"I would like a list of all registered companies that act as an SMSO within the UK."

We do not hold the information that you have requested. In the interests of being helpful, we have provided some relevant information below.

The Data Enquiry Service (DES), maintained by Xoserve, holds details of the Meter Asset Manager (MAM) and DCC/SMSO at gas meter points. Details for DES can be found here: Data Enquiry Service | Xoserve

Similarly, for electricity, ECOES (governed under the Master Registration Agreement, MRA) provides details of the Meter Operator (MOP), Data Collector (DC), Data Aggregator (DA), Meter Asset Provider (MAP) and DCC/SMSO for electricity meter points. Details for ECOES can be found here:ECOES »

"I would like all information, including any discussions that may have taken place over this subject pertaining to the relationship of SMSOs and the personal data they collect, with respect of the Data Protection Act and GDPR."

We do not hold information relevant to your request.

As noted above we do not directly monitor the commercial contractual aspect of SMSOs. Nevertheless as third parties who process the relevant data they are also subject to the GDPR rules, and therefore must ensure that they comply with the applicable principles. Any data collected by third parties must not be processed in a way that is unduly detrimental, unexpected, or misleading to the individual concerned. Additionally, only the relevant data actually needed should be collected and must only be used for its intended limited purpose.

We note that suppliers are obligated to ensure any third party acting upon their behalf acts in accordance to all applicable regulations.

"How does an individual find out who the data controller of that data is especially when the customer moves away from the company that installed the SMETS1 meter."

The Data Protection Act 1998 and GDPR give individuals the right to request personal data that is being processed by a data controller, through Subject Access Requests. Consumers would continue to benefit from this right (and others) in parallel with the protections afforded by the government’s smart metering Data Access and Privacy Framework.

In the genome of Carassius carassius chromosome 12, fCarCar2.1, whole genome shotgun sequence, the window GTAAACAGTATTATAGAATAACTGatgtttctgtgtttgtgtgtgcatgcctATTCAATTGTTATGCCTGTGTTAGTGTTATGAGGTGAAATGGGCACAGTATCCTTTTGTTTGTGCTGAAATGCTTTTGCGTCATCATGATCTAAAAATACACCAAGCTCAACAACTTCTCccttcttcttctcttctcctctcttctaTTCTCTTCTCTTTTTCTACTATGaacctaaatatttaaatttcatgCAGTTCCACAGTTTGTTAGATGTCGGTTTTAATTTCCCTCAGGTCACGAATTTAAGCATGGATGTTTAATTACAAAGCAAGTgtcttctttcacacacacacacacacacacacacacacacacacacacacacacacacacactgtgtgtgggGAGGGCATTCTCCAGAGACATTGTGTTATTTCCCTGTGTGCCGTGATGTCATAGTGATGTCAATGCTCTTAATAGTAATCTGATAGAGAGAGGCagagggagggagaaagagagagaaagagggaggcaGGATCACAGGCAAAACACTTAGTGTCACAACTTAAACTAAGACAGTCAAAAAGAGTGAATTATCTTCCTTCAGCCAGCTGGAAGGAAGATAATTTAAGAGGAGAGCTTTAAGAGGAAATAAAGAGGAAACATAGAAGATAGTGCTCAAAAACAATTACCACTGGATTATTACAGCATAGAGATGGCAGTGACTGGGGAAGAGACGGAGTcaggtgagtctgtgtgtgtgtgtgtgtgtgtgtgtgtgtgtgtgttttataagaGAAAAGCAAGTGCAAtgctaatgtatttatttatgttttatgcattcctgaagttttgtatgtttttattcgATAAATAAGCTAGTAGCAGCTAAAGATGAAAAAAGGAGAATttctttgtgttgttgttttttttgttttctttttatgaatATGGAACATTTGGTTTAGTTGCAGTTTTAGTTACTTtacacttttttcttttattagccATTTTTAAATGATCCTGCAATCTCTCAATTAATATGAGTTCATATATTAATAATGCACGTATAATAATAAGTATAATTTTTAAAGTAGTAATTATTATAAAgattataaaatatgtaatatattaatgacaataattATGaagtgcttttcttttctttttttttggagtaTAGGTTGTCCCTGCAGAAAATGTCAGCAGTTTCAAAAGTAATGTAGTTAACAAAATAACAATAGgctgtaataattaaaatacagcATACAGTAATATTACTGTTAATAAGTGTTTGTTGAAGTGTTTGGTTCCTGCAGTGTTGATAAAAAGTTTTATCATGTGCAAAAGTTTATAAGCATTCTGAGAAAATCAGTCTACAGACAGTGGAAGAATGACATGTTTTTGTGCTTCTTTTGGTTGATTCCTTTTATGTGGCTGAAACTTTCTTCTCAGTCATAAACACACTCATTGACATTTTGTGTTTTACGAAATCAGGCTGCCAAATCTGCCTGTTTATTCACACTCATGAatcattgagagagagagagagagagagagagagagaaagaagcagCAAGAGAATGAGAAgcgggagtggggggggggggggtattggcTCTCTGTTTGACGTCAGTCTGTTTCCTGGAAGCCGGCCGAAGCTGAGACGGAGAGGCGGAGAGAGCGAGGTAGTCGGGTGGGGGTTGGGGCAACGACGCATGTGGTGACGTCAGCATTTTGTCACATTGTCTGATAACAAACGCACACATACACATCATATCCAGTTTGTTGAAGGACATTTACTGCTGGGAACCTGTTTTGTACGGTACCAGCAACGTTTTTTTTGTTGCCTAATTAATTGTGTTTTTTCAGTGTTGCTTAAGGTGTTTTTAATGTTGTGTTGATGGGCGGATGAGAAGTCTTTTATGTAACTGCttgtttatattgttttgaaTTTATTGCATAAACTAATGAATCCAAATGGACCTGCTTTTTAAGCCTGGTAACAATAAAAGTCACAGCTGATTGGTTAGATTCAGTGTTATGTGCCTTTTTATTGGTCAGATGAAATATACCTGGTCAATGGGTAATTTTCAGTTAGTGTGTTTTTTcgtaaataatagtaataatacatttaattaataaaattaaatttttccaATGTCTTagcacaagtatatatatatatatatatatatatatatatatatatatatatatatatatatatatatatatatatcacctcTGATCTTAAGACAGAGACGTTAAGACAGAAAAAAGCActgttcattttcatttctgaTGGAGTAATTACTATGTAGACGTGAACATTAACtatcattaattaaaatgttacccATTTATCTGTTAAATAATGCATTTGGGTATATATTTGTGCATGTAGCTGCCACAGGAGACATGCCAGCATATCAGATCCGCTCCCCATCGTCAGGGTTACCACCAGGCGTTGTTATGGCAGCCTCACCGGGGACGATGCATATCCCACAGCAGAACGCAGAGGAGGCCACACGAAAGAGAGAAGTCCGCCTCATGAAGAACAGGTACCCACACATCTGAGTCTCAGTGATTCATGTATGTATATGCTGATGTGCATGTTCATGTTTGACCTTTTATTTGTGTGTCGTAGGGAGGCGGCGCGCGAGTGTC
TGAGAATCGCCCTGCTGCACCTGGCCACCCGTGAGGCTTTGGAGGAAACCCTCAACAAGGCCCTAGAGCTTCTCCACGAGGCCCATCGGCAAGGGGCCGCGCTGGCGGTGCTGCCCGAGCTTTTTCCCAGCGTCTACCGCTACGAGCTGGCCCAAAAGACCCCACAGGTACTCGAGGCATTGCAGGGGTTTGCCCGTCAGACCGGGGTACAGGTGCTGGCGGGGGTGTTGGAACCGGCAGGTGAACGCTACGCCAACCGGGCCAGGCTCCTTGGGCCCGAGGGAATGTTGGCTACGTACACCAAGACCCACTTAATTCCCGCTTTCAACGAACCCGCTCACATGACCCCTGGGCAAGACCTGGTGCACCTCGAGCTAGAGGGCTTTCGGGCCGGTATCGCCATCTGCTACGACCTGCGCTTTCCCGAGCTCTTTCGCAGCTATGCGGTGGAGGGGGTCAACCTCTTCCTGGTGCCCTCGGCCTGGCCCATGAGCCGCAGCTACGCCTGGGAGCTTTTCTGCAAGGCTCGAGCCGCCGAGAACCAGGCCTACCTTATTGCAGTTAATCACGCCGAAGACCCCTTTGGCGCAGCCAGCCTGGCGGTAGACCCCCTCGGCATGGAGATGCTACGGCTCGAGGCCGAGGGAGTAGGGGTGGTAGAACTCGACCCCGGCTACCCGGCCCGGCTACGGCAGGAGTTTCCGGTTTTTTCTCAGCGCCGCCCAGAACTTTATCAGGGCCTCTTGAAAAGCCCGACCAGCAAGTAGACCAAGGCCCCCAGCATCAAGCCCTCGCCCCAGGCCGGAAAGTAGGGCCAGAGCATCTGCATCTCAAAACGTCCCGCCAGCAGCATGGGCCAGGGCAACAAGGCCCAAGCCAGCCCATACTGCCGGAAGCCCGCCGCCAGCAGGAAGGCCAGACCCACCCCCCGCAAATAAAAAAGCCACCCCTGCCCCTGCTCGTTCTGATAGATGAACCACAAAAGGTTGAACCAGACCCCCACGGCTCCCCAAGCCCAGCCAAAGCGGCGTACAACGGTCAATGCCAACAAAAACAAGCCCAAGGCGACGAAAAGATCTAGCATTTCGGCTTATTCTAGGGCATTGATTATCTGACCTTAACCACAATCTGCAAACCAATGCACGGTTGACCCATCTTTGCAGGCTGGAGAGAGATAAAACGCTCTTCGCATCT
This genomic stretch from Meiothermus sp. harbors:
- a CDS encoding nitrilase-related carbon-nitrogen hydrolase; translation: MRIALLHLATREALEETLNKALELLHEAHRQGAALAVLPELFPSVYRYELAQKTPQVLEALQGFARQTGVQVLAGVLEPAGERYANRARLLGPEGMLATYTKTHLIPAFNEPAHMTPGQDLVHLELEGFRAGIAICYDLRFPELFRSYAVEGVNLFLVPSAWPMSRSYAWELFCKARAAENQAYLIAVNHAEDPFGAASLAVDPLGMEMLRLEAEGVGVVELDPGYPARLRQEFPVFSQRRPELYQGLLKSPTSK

Customers should contact their supplier to make a Subject Access Request. Individuals have the right to find out if an organisation is using or storing their information, and they can request to know what the data is used for and with whom this data is shared with. Please note, you can only request access to your own information, and in some circumstances the organisation may refuse to grant assess. For further information please refer to ICO’s website and theirrights of access page which contains useful guidance on the topic.

Ofgem expects that suppliers provide information to consumers that is commensurate with the data they are accessing from the consumer’s smart meter.

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You could make a Subject Access Request under the Data Protection Act 2018 to the old supplier asking for all personal data and ask specifically about the SMSO who collected your personal data on the suppliers behalf and ask when they last received data from that meter. It is entirely possible the old supplier is still collecting the data.

If that gets you nowhere, you could try the ICO.

I can’t really as I don’t have a Smart Meter :smile:

I have just had my smets/2 smart meter fitted by Scottish Power and would love to get access to real-time data. Did anything work out with the Eagle device mentioned above?



Hey sorry to reply so late i dont monitor this forum very closely. If you @ me (or equivalent) i get an email. Anyway, we are in process of testing the rainforest CAD in realistic SMETS 1/2 sandbox environments. The product itself cannot be sold in UK currently as it does not meet EU RED etc. However, it would not be difficult for rainforest to adapt it to meet EU requirements and they are willing to do so if there is a market for the product, which is something they are coming around too. I will certainly keep this forum up to date on any developments.

On the pairing side, we are expecting to have SMETS 2 pairing capability towards the end of the year. Some companies can do this already. This will put an end to people having to deal with suppliers. There are also fairly advanced proposals for existing SMETS 1 meters which would bypass suppliers but are largely a stop gap measure as these will be migrated.